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Governing in a Divided Society

The views expressed are those of the author and do not necessarily reflect the views of ASPA as an organization.

By Michael R. Ford
May 7, 2018

Watching the reaction to James Comey’s book tour on competing cable news stations last week illustrated the current divisions in our country. Depending on what channel you happen to be watching, you might hear Comey described as a hero, a leaker, a consummate professional or a criminal worthy of investigation. Worse yet, if you have already made up your mind about Comey (or really any other hot-button topic or public figure), you can select the media that reinforces your beliefs. Though the presence of divisions in our society is nothing new, the rancor and drama that is so evident today poses unique challenges to those in the business of administering our government. Luckily, public administration has plenty of established tools that can help us meet these challenges.

The first tool is the pillar of social equity, which Norman J. Johnson and James H. Svara describe as “the goal that the members of all social groups will have the same prospects for success and the same opportunity to be protected  from the adversities of life.” The root of this idea is the social contract by which we all give up freedom and treasure to be part of a governed society. For a democratic society like the United States to work, all citizens must reasonably expect to share equitably in both the successes and failures of our nation. Though social equity is a perpetual work in progress, our field’s commitment to it as an ideal has both symbolic and practical value. Symbolically it broadcasts administrators’ day-to-day commitment to ensuring laws apply equally, and services are available equitably, to all citizens. From a practical standpoint, it informs policy development through tools like equity analyses, and the promotion of diversity within government agencies.

The second and related tool is representative bureaucracy; a theory which broadly posits a government works best when it reflects the diversity of the people it serves. The processes that produce a diverse and representative government reflect the field’s commitment to equity. But what exactly is meant by diversity? Some types of diversity, like racial and gender, are well established and frequently studied in the Public Administration literature. Other diversity types, including socio-economic, cultural and geographic are less often studied.

More abstract concepts like diversity of thought and belief are even harder to measure but no less important. If a citizen believes their government does not reflect or even consider their viewpoint that government’s legitimacy is at risk. Don Kettl recently wrote that distrust of government is a natural outgrowth of the exercise of state power over citizens. A healthy distrust of government power is, in fact, a founding value of the United States that promotes accountability and transparency in government. Legitimacy, however, is a different animal. When citizens view their administrative institutions as illegitimate, the previously mentioned social contract is threatened. Being proactive about building a diverse government workforce, as well as expanding upon the meaning of diversity, is essential to combatting accusations of illegitimacy.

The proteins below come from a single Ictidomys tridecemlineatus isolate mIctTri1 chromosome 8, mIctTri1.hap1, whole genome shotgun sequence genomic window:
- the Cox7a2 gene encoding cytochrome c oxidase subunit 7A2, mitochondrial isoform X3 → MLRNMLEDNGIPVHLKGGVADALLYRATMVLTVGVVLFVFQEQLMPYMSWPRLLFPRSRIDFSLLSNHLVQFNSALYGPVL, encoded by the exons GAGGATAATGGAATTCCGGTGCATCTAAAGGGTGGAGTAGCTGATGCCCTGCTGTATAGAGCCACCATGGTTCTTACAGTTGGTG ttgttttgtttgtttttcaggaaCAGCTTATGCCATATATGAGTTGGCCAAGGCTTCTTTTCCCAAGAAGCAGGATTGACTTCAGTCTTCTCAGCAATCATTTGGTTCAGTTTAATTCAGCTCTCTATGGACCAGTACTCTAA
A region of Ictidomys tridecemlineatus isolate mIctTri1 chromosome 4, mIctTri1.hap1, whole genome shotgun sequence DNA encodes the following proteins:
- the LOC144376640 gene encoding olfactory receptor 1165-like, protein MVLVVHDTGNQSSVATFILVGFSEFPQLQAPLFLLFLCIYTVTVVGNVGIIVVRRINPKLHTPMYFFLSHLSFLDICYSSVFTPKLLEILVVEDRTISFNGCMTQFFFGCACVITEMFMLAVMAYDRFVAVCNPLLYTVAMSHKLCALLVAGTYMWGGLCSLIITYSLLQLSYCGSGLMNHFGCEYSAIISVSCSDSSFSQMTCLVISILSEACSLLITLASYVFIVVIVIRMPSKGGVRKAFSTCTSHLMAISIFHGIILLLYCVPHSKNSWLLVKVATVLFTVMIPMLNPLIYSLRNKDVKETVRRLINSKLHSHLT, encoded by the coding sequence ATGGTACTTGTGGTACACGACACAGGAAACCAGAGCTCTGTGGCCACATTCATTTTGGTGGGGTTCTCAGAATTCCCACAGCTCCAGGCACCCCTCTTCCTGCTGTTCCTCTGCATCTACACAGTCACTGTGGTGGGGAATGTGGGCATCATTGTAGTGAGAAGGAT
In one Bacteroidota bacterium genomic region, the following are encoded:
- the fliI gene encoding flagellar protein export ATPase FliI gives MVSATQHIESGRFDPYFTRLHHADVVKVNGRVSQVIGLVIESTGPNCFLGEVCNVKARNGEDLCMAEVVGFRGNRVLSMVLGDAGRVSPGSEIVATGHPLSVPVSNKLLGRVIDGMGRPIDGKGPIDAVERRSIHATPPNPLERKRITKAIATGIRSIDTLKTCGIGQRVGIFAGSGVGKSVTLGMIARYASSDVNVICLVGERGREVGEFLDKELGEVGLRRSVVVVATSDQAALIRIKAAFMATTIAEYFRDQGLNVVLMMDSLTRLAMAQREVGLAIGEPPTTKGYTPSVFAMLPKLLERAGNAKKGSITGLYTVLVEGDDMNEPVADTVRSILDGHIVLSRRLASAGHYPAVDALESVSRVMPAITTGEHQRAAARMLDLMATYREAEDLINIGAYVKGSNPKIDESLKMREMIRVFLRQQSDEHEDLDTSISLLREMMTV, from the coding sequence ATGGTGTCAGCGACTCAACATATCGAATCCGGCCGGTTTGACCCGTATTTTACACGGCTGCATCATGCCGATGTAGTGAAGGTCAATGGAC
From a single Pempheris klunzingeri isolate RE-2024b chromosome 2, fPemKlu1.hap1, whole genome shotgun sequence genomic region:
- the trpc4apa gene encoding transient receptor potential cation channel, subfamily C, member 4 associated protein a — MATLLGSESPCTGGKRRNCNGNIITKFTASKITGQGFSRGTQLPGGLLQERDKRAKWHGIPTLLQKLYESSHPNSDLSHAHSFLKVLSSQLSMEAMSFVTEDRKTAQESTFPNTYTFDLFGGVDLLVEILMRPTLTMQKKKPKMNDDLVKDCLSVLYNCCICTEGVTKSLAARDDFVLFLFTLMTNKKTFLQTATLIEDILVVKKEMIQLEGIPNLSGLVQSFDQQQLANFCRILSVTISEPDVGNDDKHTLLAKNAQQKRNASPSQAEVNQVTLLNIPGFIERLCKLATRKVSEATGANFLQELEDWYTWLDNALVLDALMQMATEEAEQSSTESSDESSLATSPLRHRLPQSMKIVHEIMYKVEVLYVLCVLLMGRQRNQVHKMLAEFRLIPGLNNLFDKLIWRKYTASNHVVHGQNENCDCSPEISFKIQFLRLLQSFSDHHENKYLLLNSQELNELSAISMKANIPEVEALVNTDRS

The third tool is our field’s ongoing commitment to professionalism and ethics. The ASPA code of ethics provides a roadmap for ensuring public administrators are acting within their legal mandate, taking steps to minimize biases and creating an open and transparent governing environment. Managers are wise to post, use and discuss the ASPA code of ethics to engrain in it in their organizational cultures.

In summary, our field’s traditional commitment to equity, representativeness, and professionalism leaves us well positioned to successfully govern in these trying times. To do so we in the field must exercise appropriate patience and humility. This means:

  • Listening to and validating citizen concerns even when those concerns are of limited merit;
  • Being cognizant of information asymmetry and power differentials in our interactions with citizens;
  • Proactively pursuing transparency by posting and aggressively disseminating public information rather than putting the responsibility for discovery on the citizen;
  • Acknowledging government failures when they occur;
  • Using inclusive language in our official documents and interactions with citizens;
  • Scheduling meetings and hearings at times conducive to various schedules; and,
  • Actively recruiting a divert cross-section of citizens to local boards and commissions.

It can be frustrating to work in government at a time when phrases like “deep-state” are commonplace. But we must meet all citizens where they are at in their thinking, not where we want them to be. Legitimacy is a difficult thing to obtain, and once it is lost in the eyes of the governed (regardless of the reasons why), it is nearly impossible to get back. Though none of the tools and tips offered here are groundbreaking, they are actionable steps informed by the very foundations of the Public Administration field.

Author: Michael R. Ford is an assistant professor of public administration at the University of Wisconsin – Oshkosh, where he teaches graduate courses in budgeting and research methods. He has published over two-dozen academic articles on the topics of public and nonprofit board governance, accountability and school choice. Prior to joining academia, Michael worked for many years on education policy in Wisconsin.

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